Mine are not antigues. I bought them SOMEPLACE as new boot pulls. But I use them on the strings, not into the bale, like bale hooks work.
                            Last edited by gabz; Feb. 4, 2009, 03:25 PM. Reason: To add how I use "my" hooks.

                            Comment


                              #15
                              I don't know what use hooks would do me now, I have 700 lbs. square bales delivered and put in place and my horses have access directly to most of it and some I break down one flake at a time and just toss it over to them by hand.

                              My hay man had a bad accident about a year ago that nearly killed him. He had 2 of those bales land on him, hitting him in the neck, breaking some vertabraes. I don't know how he's alive, but he brought me 4 bales today. He looks healthy.

                              I hate wire on the bales, who would do that? Why? You need wire cutters to open them, don't miss the small bales at all. I always wanted to try using a hook and never did buy one. I would think they would be helpful if designed right.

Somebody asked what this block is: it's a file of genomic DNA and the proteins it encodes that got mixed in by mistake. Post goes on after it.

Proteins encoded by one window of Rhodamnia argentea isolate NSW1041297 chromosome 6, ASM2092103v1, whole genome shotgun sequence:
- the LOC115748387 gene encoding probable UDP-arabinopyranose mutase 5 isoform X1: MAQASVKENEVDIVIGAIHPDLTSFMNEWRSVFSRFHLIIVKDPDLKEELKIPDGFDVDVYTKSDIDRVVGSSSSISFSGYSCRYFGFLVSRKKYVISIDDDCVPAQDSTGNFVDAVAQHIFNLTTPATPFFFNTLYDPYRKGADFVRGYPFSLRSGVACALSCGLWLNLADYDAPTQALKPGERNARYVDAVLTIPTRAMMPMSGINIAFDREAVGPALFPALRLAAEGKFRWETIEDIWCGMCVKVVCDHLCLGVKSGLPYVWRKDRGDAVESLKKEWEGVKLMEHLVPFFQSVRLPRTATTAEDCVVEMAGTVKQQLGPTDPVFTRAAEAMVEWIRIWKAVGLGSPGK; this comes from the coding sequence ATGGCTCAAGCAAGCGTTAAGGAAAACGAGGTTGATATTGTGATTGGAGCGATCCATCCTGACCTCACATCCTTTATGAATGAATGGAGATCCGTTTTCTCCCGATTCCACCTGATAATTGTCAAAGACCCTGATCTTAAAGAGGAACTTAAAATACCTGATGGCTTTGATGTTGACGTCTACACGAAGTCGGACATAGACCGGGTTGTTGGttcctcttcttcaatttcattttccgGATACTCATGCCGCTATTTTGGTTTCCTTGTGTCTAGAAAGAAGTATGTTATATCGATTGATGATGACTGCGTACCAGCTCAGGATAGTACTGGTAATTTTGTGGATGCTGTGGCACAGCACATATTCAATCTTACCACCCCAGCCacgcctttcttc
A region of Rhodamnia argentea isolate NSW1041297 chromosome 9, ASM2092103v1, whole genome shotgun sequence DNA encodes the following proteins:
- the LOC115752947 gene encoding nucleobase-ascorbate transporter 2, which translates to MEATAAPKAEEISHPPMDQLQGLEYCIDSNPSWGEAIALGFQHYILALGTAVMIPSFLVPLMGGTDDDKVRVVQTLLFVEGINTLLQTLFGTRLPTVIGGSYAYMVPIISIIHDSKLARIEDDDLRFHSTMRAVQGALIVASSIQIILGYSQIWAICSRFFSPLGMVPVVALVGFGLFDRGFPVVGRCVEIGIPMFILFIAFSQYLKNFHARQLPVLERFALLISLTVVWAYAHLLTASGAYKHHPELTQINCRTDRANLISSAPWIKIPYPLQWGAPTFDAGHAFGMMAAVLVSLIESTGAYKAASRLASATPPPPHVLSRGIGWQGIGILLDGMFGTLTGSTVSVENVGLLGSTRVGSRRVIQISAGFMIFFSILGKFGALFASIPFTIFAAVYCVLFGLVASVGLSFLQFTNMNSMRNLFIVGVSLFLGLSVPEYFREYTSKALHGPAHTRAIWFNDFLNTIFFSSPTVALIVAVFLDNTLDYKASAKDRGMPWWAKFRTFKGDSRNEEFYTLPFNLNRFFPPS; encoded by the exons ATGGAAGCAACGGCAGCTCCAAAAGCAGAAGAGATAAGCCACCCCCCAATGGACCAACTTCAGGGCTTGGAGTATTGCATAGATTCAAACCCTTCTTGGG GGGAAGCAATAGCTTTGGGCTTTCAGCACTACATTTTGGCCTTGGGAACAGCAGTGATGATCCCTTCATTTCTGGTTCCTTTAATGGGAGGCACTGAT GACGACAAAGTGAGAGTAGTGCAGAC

Comment


                                #16
                                Originally posted by monstrpony View Post
                                Has anyone used hooks with compressed bales? They're so tight that it is a chore to work one's fingers under the tapes, but I wonder if a hay hook would just bounce off of them?
                                Hay hooks work better on tight bales. You just have to figure out the right angle to jab them at.

                                Comment


                                  #17
                                  Depends on the type of hay and size of the bales (2-string or 3-string). I bucked a lot of alfalfa as a kid and preferred the D. But when you're putting 20 tons in the barn in 100 degree heat, you sort of lose track of what you're swinging with!